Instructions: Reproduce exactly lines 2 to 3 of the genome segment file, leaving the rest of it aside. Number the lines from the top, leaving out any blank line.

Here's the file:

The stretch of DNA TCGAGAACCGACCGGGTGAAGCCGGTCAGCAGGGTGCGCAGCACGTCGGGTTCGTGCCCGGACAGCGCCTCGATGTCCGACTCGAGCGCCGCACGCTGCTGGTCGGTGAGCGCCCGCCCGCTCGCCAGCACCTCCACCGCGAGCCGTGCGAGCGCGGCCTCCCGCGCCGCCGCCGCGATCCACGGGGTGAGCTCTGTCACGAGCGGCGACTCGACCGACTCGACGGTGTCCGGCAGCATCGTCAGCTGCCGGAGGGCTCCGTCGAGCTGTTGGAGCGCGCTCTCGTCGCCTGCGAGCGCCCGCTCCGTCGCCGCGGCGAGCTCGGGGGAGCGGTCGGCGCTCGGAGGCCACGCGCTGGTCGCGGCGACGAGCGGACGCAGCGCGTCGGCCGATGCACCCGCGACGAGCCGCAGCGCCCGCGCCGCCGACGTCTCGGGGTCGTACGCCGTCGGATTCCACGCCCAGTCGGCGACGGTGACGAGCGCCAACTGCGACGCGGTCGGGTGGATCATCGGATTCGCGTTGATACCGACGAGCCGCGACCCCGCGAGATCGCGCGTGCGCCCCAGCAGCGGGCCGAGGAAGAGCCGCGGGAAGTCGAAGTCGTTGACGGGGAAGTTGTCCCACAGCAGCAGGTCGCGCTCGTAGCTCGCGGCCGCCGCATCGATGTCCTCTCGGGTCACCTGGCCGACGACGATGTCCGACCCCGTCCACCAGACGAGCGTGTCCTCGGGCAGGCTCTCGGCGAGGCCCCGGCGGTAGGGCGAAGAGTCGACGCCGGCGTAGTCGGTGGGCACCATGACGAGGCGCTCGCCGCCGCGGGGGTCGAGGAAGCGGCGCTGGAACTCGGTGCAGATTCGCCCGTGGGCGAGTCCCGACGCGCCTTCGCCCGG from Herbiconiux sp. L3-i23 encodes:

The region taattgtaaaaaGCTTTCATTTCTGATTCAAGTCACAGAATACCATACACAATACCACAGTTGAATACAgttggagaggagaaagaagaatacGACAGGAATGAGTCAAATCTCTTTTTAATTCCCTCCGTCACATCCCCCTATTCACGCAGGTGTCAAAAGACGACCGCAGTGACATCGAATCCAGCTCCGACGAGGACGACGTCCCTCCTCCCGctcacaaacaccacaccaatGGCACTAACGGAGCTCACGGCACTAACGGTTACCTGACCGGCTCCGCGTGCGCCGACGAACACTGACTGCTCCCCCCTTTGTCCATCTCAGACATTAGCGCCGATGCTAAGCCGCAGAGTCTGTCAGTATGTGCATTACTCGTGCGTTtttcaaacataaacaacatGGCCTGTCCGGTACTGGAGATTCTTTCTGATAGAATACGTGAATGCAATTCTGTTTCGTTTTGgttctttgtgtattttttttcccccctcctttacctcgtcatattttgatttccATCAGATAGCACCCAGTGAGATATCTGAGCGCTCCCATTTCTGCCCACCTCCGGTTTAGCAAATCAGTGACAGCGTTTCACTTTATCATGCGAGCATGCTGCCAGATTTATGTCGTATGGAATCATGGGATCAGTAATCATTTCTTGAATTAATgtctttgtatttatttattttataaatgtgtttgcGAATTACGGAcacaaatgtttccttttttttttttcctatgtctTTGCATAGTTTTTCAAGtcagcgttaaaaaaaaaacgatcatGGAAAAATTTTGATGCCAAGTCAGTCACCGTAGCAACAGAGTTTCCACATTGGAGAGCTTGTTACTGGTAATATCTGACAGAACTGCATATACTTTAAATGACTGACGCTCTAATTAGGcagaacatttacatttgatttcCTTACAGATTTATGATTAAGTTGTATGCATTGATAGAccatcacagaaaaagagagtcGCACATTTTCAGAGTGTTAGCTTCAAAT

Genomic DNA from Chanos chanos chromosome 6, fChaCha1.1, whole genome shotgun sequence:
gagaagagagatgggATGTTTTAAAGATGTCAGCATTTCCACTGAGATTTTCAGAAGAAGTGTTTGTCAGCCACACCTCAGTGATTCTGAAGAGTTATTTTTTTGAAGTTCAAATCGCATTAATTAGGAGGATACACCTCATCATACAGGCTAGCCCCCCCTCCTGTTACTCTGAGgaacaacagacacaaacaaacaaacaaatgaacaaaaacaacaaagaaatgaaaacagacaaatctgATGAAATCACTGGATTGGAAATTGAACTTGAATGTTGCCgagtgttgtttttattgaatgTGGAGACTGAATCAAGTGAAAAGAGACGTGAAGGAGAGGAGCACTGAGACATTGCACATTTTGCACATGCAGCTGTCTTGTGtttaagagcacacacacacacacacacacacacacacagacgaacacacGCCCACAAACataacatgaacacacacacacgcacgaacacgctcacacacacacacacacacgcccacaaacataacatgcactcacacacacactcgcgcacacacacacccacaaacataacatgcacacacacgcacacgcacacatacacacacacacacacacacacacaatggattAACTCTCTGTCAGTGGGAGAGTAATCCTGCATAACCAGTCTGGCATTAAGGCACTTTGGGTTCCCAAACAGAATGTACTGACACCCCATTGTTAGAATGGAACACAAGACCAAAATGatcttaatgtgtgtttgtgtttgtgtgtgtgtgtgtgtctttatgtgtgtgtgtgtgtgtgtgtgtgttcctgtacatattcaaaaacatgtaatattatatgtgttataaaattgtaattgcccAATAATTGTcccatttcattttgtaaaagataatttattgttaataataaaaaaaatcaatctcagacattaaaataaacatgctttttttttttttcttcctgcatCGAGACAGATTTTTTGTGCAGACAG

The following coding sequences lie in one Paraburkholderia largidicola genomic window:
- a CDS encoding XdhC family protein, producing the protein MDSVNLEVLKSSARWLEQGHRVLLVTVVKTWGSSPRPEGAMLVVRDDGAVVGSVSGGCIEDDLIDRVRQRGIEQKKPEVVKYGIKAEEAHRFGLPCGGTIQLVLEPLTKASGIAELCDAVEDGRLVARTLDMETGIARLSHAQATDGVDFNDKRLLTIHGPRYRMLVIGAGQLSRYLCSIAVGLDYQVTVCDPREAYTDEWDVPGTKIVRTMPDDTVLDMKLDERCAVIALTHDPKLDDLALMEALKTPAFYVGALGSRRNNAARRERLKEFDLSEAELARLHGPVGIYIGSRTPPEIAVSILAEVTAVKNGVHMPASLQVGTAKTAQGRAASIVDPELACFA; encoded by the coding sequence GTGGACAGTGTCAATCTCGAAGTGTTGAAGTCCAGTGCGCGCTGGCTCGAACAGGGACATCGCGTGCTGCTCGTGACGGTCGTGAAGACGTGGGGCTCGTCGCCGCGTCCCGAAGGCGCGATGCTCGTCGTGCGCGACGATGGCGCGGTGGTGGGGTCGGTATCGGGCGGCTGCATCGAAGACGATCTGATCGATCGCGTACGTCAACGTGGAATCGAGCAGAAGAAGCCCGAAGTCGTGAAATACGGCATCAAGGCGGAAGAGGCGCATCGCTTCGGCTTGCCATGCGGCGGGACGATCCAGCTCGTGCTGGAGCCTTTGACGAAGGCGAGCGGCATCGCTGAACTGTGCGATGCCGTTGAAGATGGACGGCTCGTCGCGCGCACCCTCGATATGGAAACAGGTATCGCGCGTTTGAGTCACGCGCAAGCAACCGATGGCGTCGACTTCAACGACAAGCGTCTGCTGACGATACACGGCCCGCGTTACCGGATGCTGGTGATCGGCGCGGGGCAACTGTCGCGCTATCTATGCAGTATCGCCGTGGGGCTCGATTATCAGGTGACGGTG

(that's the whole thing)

The region taattgtaaaaaGCTTTCATTTCTGATTCAAGTCACAGAATACCATACACAATACCACAGTTGAATACAgttggagaggagaaagaagaatacGACAGGAATGAGTCAAATCTCTTTTTAATTCCCTCCGTCACATCCCCCTATTCACGCAGGTGTCAAAAGACGACCGCAGTGACATCGAATCCAGCTCCGACGAGGACGACGTCCCTCCTCCCGctcacaaacaccacaccaatGGCACTAACGGAGCTCACGGCACTAACGGTTACCTGACCGGCTCCGCGTGCGCCGACGAACACTGACTGCTCCCCCCTTTGTCCATCTCAGACATTAGCGCCGATGCTAAGCCGCAGAGTCTGTCAGTATGTGCATTACTCGTGCGTTtttcaaacataaacaacatGGCCTGTCCGGTACTGGAGATTCTTTCTGATAGAATACGTGAATGCAATTCTGTTTCGTTTTGgttctttgtgtattttttttcccccctcctttacctcgtcatattttgatttccATCAGATAGCACCCAGTGAGATATCTGAGCGCTCCCATTTCTGCCCACCTCCGGTTTAGCAAATCAGTGACAGCGTTTCACTTTATCATGCGAGCATGCTGCCAGATTTATGTCGTATGGAATCATGGGATCAGTAATCATTTCTTGAATTAATgtctttgtatttatttattttataaatgtgtttgcGAATTACGGAcacaaatgtttccttttttttttttcctatgtctTTGCATAGTTTTTCAAGtcagcgttaaaaaaaaaacgatcatGGAAAAATTTTGATGCCAAGTCAGTCACCGTAGCAACAGAGTTTCCACATTGGAGAGCTTGTTACTGGTAATATCTGACAGAACTGCATATACTTTAAATGACTGACGCTCTAATTAGGcagaacatttacatttgatttcCTTACAGATTTATGATTAAGTTGTATGCATTGATAGAccatcacagaaaaagagagtcGCACATTTTCAGAGTGTTAGCTTCAAAT

Genomic DNA from Chanos chanos chromosome 6, fChaCha1.1, whole genome shotgun sequence: